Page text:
(One particularly prominent example of that theme from the past year: Reformed historian Kristin Kobes Du Mez’s bestselling book, Jesus and John Wayne, which tracks the development of “militant masculinity” within white evangelicalism since World War II.)
So I’m particularly glad that Granberg-Michaelson emphasized an example of Reformed confessionalism written during the struggle against the apartheid system of South Africa. When I talk about the Reformed understanding of human sinfulness in our first-year church history survey at Bethel, I always start with the Heidelberg Catechism, then move to this excerpt from the Belhar Confession:
We believe… that God’s lifegiving Word and Spirit has conquered the powers of sin and death, and therefore also of irreconciliation and hatred, bitterness and enmity, that God’s lifegiving Word and Spirit will enable the church to live in a new obedience which can open new possibilities of life for society and the world… We believe that the church must witness against and strive against any form of injustice, so that justice may roll down like waters, and righteousness like an ever-flowing stream.
But the reading we actually assign students that week comes from my favorite writing by John Calvin: a passage from The Golden Booklet of the True Christian Life that illustrates Granberg-Michaelson’s claim that “The Reformed tradition stresses that all in the world is intended to be redeemed and brought under God’s sovereignty.” “We belong to God,” begins the Geneva reformer (as paraphrased by one of my Dutch Calvinist predecessors on our faculty), “let all the parts of our life strive toward him as our only appropriate goal.” He then shares advice for how Christians might best use the good gifts of God: with moderation, when it comes to the “earthly blessings” that he made “for our benefit, and not for our harm”; and faithfulness, when it comes to discerning our vocation and living it out in the world. “If we follow our divine calling,” Calvin concludes, “we shall receive this special comfort: there is no job so simple, dull, or dirty that God does not consider it truly respectable and highly important!”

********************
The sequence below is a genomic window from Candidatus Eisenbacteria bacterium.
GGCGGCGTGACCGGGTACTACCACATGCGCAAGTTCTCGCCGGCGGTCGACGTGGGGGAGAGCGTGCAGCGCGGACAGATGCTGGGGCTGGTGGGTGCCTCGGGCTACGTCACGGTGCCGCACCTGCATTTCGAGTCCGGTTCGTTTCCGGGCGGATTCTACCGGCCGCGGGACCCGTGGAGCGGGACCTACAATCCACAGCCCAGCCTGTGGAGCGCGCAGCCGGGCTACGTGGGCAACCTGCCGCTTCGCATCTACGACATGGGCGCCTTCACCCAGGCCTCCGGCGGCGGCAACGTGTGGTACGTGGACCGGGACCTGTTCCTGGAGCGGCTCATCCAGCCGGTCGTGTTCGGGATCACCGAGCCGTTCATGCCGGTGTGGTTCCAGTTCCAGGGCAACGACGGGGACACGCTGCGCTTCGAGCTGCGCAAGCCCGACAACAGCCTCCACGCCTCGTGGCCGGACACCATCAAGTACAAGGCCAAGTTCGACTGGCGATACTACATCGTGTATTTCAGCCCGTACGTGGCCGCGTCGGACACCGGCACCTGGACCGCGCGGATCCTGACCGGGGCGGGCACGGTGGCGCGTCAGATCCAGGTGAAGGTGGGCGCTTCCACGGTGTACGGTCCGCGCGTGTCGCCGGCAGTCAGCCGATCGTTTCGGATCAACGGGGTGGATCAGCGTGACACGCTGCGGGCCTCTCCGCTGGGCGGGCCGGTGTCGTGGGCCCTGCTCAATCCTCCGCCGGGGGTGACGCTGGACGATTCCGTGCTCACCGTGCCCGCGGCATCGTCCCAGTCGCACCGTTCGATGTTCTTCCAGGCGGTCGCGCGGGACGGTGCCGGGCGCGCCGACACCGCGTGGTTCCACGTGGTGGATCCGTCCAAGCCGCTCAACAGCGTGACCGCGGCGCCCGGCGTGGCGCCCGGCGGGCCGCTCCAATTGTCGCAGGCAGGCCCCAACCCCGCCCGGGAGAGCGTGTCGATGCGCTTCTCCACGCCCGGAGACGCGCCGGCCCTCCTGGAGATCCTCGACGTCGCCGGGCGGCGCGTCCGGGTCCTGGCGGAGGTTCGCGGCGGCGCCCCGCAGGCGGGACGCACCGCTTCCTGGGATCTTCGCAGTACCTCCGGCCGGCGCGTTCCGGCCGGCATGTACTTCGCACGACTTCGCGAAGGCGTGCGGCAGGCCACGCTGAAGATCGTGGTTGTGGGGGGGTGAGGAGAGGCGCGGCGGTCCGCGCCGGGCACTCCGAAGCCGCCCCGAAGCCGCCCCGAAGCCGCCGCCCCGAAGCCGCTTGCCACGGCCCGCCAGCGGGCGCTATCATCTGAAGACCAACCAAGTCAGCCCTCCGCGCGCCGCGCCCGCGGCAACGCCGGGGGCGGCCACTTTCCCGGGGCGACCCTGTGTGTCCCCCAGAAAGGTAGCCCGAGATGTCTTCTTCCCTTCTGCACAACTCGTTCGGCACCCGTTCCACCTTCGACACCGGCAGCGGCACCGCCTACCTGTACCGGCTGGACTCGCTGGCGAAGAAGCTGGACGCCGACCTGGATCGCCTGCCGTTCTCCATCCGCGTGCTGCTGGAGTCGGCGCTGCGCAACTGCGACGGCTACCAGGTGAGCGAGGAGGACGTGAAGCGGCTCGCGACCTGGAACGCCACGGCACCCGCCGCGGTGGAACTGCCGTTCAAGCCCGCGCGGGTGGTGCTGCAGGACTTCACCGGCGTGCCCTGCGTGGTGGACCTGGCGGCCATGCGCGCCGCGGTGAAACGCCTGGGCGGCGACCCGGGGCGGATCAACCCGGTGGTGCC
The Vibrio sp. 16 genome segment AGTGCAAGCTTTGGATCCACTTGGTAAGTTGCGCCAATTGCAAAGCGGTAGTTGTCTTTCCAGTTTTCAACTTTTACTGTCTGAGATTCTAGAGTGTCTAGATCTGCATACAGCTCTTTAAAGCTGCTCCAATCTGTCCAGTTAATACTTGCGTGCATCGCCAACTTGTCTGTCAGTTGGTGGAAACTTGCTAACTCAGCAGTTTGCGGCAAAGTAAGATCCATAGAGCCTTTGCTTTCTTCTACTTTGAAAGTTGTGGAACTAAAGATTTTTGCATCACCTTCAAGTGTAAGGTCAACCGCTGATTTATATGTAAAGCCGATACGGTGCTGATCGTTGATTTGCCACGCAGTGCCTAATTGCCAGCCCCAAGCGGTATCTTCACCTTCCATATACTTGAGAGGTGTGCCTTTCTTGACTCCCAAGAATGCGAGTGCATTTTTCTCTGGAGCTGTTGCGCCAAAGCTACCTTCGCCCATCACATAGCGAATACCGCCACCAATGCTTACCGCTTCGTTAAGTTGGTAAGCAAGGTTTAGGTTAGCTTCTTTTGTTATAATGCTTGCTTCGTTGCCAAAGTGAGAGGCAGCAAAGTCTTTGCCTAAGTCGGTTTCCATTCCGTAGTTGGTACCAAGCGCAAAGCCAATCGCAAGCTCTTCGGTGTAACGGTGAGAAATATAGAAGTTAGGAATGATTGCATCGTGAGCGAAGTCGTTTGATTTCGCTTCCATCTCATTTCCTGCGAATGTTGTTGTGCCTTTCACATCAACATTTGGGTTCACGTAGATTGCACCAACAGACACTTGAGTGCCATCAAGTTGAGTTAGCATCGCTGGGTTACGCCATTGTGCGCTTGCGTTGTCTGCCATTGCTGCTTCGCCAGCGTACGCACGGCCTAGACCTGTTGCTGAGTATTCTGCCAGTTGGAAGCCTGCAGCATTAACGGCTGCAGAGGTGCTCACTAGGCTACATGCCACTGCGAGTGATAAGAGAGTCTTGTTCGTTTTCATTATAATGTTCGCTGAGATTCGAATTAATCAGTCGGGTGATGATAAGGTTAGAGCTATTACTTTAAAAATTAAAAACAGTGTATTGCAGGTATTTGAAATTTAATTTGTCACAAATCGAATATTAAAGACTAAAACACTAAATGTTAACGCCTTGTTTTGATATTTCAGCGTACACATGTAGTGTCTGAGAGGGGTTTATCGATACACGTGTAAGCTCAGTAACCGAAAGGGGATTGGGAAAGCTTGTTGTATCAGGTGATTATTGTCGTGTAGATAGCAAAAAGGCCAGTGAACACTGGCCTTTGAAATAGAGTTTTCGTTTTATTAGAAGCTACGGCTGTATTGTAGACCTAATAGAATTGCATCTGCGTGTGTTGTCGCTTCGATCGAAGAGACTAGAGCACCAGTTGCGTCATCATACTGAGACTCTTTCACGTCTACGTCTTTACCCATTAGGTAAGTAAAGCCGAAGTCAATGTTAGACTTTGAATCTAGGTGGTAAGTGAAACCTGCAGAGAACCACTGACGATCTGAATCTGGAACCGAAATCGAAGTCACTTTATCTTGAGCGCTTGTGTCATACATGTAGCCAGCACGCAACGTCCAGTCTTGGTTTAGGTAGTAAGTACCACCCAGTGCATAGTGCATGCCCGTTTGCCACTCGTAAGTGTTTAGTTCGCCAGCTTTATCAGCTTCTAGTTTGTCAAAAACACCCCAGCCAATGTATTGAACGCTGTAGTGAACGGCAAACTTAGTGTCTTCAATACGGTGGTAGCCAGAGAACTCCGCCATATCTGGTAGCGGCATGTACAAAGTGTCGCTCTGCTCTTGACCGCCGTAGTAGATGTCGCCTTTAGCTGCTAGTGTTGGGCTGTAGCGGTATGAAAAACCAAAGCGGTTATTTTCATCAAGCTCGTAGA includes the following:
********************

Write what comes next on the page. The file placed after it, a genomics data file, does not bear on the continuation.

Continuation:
That’s such a useful corrective to the impulses within Pietism that helped inspire an evangelical culture that brought Granberg-Michaelson up to believe “that we were saved from the world, both eternally and through daily measures to resist its contaminating influences.” And for all my own attempts to describe distinctly Pietist models of Christian higher education, I recognize how much my career benefits from the influence of Reformed understandings of Christian scholarship. Indeed, I’m sure that evangelical colleges like Bethel have the robust intellectual life and commitment to cultural engagement that that they do precisely because the Reformed understanding of our role in God’s redemption and restoration of a fallen creation has so often served “an invitation to creative engagement between faith and culture, art, politics, science, economics, etc.”
Pietists would still insist that if following Jesus is “more than ‘Jesus and me,’” it’s never less than that relationship. So I’d like to have read more reflection on personal piety within the Reformed tradition. Nevertheless, I’m sure Granberg-Michaelson is right that “faith can’t remain individualized… It involves God and the world.”